Persona 5 Strikers review for the Nintendo Switch – A perfect sequel to a JRPG great
When Persona 5 Strikers was first announced, it was a big surprise. It was like Atlus had taken a leaf out of P5’s most famous anthem Last Surprise to deliver an announcement that fans would never see coming. The Persona franchise is well known for its inventive spin-offs, from rhythm action dancing games to instant cult classic fighting games.
But even so Strikers still seemed to be a surprise departure.
Maybe this was partly due to fans thinking this Koei Tecmo-made Persona game would be more Hyrule Warriors than P5.
Flash forward over two years on since the initial reveal and any trepidation fans may have felt initially wasn’t needed.
Persona 5 Strikers is less of a musou-game, and more like any other Persona game – albeit with a different battle system.
The battle system in Persona 5 Strikers isn’t the mindless button bashing you’d see in some early Warriors games.
What we get in P5S is more akin to the battle system in Final Fantasy 7 Remake.
It’s a mixture of real-time action as well as traditional JRPG combat.
Players can string together combo attacks with plenty of X and Y button presses. But the action can also be briefly halted when deploying magic attacks.
There are plenty of other layers to combat too – baton passes can be done at any time to switch between party members, while enemies also have elemental weakness which you can exploit to knock them down and deliver an All-Out Attack.
While there’s also a meter running in the background that builds up, and when full will let you launch a spectacular Showtime attack.
Persona 5 Scramble: The Phantom Strikers official trailer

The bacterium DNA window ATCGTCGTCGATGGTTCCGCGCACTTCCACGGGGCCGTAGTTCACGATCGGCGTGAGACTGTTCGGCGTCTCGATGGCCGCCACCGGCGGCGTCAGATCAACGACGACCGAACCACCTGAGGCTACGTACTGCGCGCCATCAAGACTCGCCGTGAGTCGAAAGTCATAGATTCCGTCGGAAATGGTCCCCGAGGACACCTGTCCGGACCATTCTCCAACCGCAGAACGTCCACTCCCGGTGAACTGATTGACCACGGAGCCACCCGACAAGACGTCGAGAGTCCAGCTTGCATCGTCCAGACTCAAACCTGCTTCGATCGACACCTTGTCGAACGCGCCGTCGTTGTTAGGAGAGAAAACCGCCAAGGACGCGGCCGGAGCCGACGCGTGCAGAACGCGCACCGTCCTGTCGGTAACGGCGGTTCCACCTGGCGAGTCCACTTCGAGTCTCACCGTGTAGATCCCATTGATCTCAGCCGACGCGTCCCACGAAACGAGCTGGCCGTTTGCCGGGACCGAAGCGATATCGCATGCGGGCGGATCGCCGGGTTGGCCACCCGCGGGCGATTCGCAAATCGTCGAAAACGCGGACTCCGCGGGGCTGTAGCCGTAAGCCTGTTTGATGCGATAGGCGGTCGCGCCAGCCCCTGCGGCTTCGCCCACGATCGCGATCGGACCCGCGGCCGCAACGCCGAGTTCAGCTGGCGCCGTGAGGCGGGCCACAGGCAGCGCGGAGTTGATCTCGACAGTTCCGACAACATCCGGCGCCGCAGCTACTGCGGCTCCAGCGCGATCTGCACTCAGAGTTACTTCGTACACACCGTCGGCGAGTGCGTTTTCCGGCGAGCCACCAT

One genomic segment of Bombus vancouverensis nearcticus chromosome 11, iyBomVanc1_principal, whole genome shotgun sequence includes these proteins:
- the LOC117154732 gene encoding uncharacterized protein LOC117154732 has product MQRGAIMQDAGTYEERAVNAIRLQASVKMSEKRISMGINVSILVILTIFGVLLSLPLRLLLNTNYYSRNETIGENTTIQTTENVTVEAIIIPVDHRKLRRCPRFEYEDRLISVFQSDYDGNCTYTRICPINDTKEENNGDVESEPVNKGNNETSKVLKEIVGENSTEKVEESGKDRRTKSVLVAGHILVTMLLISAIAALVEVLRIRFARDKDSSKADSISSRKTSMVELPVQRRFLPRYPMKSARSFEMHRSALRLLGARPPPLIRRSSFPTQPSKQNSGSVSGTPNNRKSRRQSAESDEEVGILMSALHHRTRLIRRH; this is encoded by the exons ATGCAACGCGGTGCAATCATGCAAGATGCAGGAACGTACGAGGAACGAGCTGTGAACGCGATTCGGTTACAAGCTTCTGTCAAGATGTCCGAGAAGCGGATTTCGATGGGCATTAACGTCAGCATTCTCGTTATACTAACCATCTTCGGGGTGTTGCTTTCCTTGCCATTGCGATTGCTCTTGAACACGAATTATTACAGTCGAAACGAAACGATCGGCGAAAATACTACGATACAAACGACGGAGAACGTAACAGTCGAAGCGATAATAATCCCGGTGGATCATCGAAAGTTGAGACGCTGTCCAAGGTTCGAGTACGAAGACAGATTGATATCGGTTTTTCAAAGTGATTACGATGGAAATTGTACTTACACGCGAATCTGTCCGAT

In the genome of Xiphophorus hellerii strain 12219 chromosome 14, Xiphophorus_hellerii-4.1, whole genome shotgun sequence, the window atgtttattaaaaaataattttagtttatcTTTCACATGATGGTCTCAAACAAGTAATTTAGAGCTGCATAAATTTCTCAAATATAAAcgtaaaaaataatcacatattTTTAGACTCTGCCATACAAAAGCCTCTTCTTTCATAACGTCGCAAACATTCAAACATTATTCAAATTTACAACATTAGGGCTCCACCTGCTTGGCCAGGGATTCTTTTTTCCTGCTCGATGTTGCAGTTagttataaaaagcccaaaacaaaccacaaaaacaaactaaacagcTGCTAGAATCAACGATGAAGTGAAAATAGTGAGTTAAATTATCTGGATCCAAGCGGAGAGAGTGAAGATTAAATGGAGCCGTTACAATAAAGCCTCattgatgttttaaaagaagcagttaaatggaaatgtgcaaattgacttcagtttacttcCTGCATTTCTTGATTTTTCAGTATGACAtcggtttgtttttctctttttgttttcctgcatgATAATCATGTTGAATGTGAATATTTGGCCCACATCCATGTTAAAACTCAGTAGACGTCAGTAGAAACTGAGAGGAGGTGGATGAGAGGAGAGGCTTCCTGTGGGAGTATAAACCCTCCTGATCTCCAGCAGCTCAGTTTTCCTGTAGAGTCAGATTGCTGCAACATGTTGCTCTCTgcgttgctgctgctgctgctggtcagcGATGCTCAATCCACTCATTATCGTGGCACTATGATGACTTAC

There are a lot of moving parts to each battle – not to mention having to heal up party members and having to dodge enemy attacks, which is especially important for powerful foes.
While some battles against weaker enemies you can get through by mashing the attack button, this won’t be the case for a lot of the enemies you face.
The battle system in Persona 5 Strikers is obviously a lot faster paced than the turn-based battles seen in P5 and Royal.
And while I personally prefer the old school turn-based combat, the musou-esque battles in Strikers are a lot of fun – albeit fights against weaker enemies which can easily be brushed aside can feel a little repetitive.
Elsewhere, there are a lot of similarities between Strikers and other P5 games.
Both games work on a calendar system, have an engrossing story featuring heartfelt moments and a wonderful cast of characters.
But there is one other notable difference to point out. And that’s with the life sim aspects. Unlike Persona 5 or Royal, with Strikers you don’t need to worry too much about time keeping.
Persona 5 Strikers marks The Phantom Thieves’ Nintendo Switch debut
Part of the Persona experience is managing your diary so you can fit in all you need to do.